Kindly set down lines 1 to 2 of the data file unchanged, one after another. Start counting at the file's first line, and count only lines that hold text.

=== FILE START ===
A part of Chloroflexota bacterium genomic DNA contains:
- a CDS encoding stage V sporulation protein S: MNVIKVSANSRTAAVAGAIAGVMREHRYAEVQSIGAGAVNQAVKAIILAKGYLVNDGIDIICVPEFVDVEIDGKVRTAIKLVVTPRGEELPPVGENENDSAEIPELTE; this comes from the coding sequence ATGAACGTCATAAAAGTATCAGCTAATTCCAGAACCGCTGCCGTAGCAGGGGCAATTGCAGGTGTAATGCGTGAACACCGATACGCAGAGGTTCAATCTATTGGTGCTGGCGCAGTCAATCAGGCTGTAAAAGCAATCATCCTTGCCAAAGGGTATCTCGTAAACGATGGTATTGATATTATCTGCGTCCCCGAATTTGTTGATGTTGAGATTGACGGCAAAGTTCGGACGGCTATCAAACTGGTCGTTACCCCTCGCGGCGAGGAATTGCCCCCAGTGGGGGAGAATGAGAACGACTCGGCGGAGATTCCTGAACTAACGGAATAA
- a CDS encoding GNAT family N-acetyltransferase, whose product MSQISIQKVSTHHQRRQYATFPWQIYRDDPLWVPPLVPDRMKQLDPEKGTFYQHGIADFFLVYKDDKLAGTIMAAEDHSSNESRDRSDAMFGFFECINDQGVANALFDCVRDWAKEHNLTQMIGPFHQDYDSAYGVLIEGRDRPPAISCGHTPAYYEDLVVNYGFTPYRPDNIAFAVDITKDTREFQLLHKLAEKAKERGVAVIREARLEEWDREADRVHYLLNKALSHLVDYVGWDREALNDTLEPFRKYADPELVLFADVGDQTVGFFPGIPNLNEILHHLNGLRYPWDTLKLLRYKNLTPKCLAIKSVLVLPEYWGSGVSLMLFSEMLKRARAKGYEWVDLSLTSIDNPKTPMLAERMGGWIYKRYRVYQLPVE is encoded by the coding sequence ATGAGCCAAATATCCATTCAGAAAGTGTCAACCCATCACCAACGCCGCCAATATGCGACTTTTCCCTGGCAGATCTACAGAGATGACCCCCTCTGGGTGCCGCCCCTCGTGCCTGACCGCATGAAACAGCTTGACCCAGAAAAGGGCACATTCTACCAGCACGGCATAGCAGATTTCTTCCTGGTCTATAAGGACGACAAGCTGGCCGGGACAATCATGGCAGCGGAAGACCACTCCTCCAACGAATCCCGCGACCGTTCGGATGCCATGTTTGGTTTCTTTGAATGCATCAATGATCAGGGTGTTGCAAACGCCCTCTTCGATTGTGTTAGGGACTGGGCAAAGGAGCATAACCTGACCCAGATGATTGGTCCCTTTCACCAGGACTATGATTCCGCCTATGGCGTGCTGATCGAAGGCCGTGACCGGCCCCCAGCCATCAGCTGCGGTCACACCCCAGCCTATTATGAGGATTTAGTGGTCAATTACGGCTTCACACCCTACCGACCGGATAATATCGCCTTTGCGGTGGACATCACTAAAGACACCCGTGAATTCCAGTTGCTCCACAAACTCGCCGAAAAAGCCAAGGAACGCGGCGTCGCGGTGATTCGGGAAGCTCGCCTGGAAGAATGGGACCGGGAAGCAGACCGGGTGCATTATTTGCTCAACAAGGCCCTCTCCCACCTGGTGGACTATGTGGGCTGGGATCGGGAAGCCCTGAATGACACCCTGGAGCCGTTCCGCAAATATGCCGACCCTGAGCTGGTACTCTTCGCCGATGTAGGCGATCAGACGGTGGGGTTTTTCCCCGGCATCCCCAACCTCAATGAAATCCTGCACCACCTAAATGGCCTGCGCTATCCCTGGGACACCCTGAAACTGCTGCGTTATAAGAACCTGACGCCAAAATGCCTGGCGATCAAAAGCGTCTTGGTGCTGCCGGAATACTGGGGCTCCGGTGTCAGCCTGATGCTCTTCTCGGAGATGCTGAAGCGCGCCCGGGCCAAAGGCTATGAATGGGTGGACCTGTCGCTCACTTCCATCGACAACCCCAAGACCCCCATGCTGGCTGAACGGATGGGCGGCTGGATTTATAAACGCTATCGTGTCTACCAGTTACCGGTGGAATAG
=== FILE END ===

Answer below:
A part of Chloroflexota bacterium genomic DNA contains:
- a CDS encoding stage V sporulation protein S: MNVIKVSANSRTAAVAGAIAGVMREHRYAEVQSIGAGAVNQAVKAIILAKGYLVNDGIDIICVPEFVDVEIDGKVRTAIKLVVTPRGEELPPVGENENDSAEIPELTE; this comes from the coding sequence ATGAACGTCATAAAAGTATCAGCTAATTCCAGAACCGCTGCCGTAGCAGGGGCAATTGCAGGTGTAATGCGTGAACACCGATACGCAGAGGTTCAATCTATTGGTGCTGGCGCAGTCAATCAGGCTGTAAAAGCAATCATCCTTGCCAAAGGGTATCTCGTAAACGATGGTATTGATATTATCTGCGTCCCCGAATTTGTTGATGTTGAGATTGACGGCAAAGTTCGGACGGCTATCAAACTGGTCGTTACCCCTCGCGGCGAGGAATTGCCCCCAGTGGGGGAGAATGAGAACGACTCGGCGGAGATTCCTGAACTAACGGAATAA